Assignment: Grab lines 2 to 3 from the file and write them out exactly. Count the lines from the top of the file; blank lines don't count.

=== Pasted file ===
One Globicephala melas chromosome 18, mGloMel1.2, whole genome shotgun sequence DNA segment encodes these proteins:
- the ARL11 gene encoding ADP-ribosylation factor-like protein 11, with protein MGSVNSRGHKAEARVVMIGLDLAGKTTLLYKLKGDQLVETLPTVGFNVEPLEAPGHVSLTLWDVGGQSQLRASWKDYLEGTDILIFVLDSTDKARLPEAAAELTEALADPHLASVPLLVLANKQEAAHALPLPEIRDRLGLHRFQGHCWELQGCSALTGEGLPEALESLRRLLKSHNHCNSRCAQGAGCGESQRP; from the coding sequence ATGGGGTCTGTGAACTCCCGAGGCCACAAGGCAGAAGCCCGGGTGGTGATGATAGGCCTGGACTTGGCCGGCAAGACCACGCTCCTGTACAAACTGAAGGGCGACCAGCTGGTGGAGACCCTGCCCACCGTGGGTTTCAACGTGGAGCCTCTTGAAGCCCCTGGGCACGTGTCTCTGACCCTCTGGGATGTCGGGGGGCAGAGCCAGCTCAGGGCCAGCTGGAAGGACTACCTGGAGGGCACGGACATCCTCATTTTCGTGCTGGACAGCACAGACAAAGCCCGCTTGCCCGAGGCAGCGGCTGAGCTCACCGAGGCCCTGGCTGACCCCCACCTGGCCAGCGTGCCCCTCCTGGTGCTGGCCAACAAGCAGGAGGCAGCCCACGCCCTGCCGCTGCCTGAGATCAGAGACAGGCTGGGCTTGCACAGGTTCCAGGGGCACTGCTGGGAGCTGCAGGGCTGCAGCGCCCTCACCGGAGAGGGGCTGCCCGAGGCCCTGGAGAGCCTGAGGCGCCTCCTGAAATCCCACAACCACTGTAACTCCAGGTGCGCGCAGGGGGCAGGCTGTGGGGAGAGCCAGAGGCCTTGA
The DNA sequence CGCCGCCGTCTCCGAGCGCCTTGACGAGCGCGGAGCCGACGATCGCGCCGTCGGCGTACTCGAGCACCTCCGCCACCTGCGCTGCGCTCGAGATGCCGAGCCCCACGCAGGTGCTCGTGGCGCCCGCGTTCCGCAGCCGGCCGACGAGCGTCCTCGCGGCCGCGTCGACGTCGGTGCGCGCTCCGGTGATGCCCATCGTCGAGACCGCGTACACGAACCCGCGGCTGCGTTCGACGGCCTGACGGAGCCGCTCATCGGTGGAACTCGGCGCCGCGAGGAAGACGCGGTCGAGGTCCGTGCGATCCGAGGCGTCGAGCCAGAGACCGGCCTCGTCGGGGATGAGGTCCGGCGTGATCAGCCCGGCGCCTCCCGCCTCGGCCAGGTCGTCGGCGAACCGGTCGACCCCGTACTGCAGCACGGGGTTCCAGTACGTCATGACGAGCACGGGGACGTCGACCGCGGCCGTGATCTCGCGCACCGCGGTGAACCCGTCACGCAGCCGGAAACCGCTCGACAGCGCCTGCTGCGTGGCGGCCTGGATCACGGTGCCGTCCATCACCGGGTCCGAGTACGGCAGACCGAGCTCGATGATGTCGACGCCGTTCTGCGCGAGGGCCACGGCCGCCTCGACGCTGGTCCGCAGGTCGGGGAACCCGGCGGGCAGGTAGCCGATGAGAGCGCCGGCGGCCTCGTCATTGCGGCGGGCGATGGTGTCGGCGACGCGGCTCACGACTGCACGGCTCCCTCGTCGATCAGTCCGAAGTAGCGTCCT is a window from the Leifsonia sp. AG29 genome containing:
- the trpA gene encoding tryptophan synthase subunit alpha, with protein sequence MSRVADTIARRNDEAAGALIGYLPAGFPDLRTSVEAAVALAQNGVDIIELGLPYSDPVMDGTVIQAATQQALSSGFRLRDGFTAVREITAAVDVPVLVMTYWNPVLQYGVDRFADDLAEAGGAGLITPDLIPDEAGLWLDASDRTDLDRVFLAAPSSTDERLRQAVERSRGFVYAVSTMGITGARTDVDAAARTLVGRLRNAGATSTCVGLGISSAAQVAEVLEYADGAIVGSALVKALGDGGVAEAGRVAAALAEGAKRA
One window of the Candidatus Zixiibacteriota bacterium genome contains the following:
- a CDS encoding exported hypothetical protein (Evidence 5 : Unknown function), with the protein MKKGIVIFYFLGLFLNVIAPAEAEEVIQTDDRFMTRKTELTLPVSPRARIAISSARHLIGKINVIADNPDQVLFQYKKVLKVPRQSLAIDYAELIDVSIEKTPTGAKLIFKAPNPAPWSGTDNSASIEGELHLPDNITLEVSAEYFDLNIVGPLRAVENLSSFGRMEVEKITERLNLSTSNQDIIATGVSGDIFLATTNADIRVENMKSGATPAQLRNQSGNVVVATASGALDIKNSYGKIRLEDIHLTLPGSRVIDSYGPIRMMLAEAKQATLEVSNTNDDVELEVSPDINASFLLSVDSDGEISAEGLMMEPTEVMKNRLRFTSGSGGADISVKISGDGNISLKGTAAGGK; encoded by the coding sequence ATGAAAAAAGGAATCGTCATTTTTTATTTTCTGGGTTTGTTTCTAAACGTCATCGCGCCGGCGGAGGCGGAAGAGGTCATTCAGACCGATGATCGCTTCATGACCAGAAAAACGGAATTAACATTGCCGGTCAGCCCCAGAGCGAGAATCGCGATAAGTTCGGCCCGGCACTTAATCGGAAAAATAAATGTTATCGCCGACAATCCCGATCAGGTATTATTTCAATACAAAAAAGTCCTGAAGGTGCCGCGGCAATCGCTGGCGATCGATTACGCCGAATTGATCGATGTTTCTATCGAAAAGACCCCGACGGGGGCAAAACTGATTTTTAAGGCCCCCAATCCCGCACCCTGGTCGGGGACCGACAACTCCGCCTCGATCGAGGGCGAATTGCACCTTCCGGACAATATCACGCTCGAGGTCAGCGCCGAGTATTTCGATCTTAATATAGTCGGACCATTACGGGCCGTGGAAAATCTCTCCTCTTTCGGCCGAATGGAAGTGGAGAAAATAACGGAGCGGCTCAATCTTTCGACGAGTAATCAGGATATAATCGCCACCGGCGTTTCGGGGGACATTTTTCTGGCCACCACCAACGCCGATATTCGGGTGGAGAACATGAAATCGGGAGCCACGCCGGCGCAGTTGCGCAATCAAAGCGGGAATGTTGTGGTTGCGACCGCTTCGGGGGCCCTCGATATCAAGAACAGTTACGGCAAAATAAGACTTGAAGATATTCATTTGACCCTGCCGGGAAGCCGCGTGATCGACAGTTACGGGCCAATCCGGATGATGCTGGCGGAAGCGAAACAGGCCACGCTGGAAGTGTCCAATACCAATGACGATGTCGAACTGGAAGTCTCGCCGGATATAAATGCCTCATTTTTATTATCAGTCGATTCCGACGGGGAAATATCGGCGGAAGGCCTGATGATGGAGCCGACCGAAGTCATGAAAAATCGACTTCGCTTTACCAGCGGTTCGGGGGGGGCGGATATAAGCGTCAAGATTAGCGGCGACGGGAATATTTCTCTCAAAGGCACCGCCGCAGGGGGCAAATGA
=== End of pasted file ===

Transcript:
- the ARL11 gene encoding ADP-ribosylation factor-like protein 11, with protein MGSVNSRGHKAEARVVMIGLDLAGKTTLLYKLKGDQLVETLPTVGFNVEPLEAPGHVSLTLWDVGGQSQLRASWKDYLEGTDILIFVLDSTDKARLPEAAAELTEALADPHLASVPLLVLANKQEAAHALPLPEIRDRLGLHRFQGHCWELQGCSALTGEGLPEALESLRRLLKSHNHCNSRCAQGAGCGESQRP; from the coding sequence ATGGGGTCTGTGAACTCCCGAGGCCACAAGGCAGAAGCCCGGGTGGTGATGATAGGCCTGGACTTGGCCGGCAAGACCACGCTCCTGTACAAACTGAAGGGCGACCAGCTGGTGGAGACCCTGCCCACCGTGGGTTTCAACGTGGAGCCTCTTGAAGCCCCTGGGCACGTGTCTCTGACCCTCTGGGATGTCGGGGGGCAGAGCCAGCTCAGGGCCAGCTGGAAGGACTACCTGGAGGGCACGGACATCCTCATTTTCGTGCTGGACAGCACAGACAAAGCCCGCTTGCCCGAGGCAGCGGCTGAGCTCACCGAGGCCCTGGCTGACCCCCACCTGGCCAGCGTGCCCCTCCTGGTGCTGGCCAACAAGCAGGAGGCAGCCCACGCCCTGCCGCTGCCTGAGATCAGAGACAGGCTGGGCTTGCACAGGTTCCAGGGGCACTGCTGGGAGCTGCAGGGCTGCAGCGCCCTCACCGGAGAGGGGCTGCCCGAGGCCCTGGAGAGCCTGAGGCGCCTCCTGAAATCCCACAACCACTGTAACTCCAGGTGCGCGCAGGGGGCAGGCTGTGGGGAGAGCCAGAGGCCTTGA
The DNA sequence CGCCGCCGTCTCCGAGCGCCTTGACGAGCGCGGAGCCGACGATCGCGCCGTCGGCGTACTCGAGCACCTCCGCCACCTGCGCTGCGCTCGAGATGCCGAGCCCCACGCAGGTGCTCGTGGCGCCCGCGTTCCGCAGCCGGCCGACGAGCGTCCTCGCGGCCGCGTCGACGTCGGTGCGCGCTCCGGTGATGCCCATCGTCGAGACCGCGTACACGAACCCGCGGCTGCGTTCGACGGCCTGACGGAGCCGCTCATCGGTGGAACTCGGCGCCGCGAGGAAGACGCGGTCGAGGTCCGTGCGATCCGAGGCGTCGAGCCAGAGACCGGCCTCGTCGGGGATGAGGTCCGGCGTGATCAGCCCGGCGCCTCCCGCCTCGGCCAGGTCGTCGGCGAACCGGTCGACCCCGTACTGCAGCACGGGGTTCCAGTACGTCATGACGAGCACGGGGACGTCGACCGCGGCCGTGATCTCGCGCACCGCGGTGAACCCGTCACGCAGCCGGAAACCGCTCGACAGCGCCTGCTGCGTGGCGGCCTGGATCACGGTGCCGTCCATCACCGGGTCCGAGTACGGCAGACCGAGCTCGATGATGTCGACGCCGTTCTGCGCGAGGGCCACGGCCGCCTCGACGCTGGTCCGCAGGTCGGGGAACCCGGCGGGCAGGTAGCCGATGAGAGCGCCGGCGGCCTCGTCATTGCGGCGGGCGATGGTGTCGGCGACGCGGCTCACGACTGCACGGCTCCCTCGTCGATCAGTCCGAAGTAGCGTCCT is a window from the Leifsonia sp. AG29 genome containing: